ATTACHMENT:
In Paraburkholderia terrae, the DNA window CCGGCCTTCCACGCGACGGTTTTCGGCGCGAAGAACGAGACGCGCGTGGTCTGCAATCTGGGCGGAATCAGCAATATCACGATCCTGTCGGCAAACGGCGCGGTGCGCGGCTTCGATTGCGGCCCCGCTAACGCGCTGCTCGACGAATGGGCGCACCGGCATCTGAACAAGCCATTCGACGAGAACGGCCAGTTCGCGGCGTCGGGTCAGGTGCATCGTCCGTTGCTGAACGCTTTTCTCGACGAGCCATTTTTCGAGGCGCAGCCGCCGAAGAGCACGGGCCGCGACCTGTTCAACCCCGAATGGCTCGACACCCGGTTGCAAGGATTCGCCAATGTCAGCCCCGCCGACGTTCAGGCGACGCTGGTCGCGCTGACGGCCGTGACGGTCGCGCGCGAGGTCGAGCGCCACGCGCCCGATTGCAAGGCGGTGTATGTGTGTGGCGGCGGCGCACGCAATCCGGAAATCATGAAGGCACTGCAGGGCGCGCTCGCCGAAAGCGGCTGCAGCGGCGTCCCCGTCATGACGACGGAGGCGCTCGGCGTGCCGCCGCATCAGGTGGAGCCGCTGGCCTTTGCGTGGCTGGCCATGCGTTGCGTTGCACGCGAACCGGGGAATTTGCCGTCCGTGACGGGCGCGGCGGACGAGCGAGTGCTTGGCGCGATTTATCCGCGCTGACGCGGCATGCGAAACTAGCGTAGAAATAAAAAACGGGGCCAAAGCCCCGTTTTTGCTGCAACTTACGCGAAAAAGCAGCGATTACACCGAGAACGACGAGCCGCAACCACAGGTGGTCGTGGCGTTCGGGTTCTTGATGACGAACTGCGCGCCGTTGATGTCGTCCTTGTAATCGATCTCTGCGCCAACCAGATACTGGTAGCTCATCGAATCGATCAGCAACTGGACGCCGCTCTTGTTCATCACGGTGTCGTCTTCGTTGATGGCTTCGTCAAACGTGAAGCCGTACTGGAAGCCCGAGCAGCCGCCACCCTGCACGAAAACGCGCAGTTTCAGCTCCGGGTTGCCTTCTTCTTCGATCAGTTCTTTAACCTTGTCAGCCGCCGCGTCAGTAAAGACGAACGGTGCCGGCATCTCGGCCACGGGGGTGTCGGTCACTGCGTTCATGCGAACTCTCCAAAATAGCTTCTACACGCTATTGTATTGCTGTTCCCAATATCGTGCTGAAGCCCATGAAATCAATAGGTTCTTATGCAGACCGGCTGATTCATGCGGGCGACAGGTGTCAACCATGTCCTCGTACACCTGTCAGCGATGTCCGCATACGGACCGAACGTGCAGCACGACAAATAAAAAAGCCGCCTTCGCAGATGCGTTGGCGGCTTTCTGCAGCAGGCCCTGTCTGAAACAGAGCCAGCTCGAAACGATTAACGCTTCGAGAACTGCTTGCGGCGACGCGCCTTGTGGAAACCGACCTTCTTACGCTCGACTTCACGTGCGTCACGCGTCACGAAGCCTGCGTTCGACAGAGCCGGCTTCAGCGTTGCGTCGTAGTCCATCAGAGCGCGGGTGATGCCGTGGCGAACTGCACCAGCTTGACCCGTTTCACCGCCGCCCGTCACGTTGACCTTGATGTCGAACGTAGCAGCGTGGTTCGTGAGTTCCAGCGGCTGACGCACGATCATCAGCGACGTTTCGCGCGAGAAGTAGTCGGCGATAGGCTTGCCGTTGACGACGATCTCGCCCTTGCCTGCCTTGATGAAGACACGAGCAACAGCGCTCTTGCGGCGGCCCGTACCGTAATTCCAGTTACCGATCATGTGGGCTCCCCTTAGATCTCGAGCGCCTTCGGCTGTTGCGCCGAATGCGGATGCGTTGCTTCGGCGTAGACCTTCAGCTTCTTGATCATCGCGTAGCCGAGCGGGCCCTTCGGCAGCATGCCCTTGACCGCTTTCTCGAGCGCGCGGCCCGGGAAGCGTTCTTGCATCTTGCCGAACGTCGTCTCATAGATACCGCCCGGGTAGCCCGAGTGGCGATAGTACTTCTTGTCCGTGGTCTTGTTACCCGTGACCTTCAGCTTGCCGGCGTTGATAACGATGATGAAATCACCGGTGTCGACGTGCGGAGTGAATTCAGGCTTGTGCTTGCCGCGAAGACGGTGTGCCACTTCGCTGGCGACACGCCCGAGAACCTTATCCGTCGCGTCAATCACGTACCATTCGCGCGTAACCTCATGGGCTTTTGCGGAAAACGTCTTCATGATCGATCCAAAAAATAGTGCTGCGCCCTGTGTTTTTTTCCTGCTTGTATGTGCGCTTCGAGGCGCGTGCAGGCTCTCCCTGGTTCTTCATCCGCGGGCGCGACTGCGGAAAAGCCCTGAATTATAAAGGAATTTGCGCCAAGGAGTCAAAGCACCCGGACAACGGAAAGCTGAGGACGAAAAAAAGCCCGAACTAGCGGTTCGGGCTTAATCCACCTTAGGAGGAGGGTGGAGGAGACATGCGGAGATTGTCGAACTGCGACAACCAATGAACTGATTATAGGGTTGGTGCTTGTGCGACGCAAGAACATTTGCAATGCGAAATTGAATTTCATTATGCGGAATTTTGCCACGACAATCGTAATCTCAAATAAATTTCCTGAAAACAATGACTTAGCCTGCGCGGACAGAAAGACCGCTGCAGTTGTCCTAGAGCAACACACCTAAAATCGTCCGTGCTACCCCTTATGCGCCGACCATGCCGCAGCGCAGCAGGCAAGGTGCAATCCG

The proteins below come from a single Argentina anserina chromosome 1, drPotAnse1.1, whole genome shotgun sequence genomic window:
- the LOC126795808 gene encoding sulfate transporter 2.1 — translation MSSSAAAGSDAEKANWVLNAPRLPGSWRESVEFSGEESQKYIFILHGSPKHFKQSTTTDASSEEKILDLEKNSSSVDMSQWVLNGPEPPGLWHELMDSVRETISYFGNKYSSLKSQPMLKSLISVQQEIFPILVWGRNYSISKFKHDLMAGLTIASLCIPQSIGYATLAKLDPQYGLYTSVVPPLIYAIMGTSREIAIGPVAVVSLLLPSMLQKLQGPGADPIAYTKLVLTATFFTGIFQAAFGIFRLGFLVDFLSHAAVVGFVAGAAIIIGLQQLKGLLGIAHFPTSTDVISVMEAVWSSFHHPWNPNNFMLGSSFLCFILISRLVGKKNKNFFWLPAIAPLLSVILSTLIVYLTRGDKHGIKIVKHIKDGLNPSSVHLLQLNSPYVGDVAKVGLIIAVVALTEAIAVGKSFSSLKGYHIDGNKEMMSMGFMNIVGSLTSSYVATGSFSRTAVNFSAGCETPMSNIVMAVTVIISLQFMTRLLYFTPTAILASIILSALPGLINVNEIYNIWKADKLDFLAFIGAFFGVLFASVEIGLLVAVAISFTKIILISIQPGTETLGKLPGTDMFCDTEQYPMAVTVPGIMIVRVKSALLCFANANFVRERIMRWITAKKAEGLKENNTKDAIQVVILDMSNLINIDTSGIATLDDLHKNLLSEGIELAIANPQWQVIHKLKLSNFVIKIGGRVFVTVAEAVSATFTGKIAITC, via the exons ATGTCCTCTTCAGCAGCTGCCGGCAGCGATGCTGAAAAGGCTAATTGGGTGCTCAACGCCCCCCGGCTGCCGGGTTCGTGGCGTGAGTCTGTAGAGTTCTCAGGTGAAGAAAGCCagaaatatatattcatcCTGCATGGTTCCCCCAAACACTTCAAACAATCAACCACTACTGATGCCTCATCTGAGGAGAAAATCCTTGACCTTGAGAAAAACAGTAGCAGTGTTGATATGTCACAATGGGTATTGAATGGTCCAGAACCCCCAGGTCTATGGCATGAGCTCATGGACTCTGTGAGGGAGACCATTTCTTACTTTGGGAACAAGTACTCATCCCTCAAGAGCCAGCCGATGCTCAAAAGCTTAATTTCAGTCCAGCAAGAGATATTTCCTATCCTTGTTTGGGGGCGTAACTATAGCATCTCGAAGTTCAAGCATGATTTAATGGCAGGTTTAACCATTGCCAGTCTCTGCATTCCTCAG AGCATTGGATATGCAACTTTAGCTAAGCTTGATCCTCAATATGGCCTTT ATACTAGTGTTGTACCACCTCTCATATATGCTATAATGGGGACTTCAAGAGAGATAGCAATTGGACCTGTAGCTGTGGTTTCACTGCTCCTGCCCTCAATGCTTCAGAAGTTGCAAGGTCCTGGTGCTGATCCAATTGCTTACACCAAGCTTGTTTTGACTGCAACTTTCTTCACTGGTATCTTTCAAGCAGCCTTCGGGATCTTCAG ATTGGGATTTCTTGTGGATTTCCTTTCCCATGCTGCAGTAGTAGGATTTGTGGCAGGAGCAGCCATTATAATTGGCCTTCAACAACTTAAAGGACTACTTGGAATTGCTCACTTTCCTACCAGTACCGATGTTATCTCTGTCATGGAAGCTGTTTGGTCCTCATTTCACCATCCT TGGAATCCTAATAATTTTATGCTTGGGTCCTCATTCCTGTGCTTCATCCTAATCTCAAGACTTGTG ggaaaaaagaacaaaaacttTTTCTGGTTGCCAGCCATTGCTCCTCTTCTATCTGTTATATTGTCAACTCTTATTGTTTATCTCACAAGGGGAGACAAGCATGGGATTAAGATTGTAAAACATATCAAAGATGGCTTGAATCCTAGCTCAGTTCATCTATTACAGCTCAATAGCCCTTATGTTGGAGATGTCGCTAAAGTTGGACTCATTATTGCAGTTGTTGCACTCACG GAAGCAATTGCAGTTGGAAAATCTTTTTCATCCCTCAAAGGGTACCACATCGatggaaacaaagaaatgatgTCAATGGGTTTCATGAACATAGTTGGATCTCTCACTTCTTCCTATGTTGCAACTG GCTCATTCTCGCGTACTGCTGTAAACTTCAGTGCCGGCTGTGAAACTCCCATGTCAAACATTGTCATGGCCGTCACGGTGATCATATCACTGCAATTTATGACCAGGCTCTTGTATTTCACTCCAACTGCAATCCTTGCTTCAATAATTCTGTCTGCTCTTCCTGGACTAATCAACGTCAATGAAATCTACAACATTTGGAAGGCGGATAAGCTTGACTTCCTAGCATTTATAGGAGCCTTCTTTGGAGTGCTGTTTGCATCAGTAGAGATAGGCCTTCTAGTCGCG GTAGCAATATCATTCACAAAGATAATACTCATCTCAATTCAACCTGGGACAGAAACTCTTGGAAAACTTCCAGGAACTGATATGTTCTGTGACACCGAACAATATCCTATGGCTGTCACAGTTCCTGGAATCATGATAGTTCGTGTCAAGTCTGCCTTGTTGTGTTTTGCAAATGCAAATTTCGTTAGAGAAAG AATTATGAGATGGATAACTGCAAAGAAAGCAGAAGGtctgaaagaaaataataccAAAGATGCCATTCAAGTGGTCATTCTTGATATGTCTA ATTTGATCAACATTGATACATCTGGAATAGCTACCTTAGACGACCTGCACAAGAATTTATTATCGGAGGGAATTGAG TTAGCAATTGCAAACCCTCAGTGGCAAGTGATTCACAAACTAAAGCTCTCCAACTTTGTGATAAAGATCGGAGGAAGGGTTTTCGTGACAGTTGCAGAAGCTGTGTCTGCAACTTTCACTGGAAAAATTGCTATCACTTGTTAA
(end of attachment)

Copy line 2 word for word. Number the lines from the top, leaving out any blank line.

The proteins below come from a single Argentina anserina chromosome 1, drPotAnse1.1, whole genome shotgun sequence genomic window: